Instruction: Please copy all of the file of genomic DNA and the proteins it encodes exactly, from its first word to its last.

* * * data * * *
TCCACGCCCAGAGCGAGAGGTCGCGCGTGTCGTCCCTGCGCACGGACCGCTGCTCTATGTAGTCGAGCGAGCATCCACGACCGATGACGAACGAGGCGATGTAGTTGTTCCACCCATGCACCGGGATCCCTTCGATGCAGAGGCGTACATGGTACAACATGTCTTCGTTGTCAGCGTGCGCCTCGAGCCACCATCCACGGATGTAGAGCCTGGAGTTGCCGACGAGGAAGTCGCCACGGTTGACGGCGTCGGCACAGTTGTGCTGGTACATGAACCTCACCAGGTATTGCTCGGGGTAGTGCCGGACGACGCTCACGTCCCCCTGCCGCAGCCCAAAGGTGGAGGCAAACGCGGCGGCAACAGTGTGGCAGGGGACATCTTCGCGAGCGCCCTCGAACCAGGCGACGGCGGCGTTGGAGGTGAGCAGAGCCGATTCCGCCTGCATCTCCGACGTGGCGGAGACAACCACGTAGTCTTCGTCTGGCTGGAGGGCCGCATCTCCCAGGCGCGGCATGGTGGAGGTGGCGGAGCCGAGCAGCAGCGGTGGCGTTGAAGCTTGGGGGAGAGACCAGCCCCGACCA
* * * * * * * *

TCCACGCCCAGAGCGAGAGGTCGCGCGTGTCGTCCCTGCGCACGGACCGCTGCTCTATGTAGTCGAGCGAGCATCCACGACCGATGACGAACGAGGCGATGTAGTTGTTCCACCCATGCACCGGGATCCCTTCGATGCAGAGGCGTACATGGTACAACATGTCTTCGTTGTCAGCGTGCGCCTCGAGCCACCATCCACGGATGTAGAGCCTGGAGTTGCCGACGAGGAAGTCGCCACGGTTGACGGCGTCGGCACAGTTGTGCTGGTACATGAACCTCACCAGGTATTGCTCGGGGTAGTGCCGGACGACGCTCACGTCCCCCTGCCGCAGCCCAAAGGTGGAGGCAAACGCGGCGGCAACAGTGTGGCAGGGGACATCTTCGCGAGCGCCCTCGAACCAGGCGACGGCGGCGTTGGAGGTGAGCAGAGCCGATTCCGCCTGCATCTCCGACGTGGCGGAGACAACCACGTAGTCTTCGTCTGGCTGGAGGGCCGCATCTCCCAGGCGCGGCATGGTGGAGGTGGCGGAGCCGAGCAGCAGCGGTGGCGTTGAAGCTTGGGGGAGAGACCAGCCCCGACCA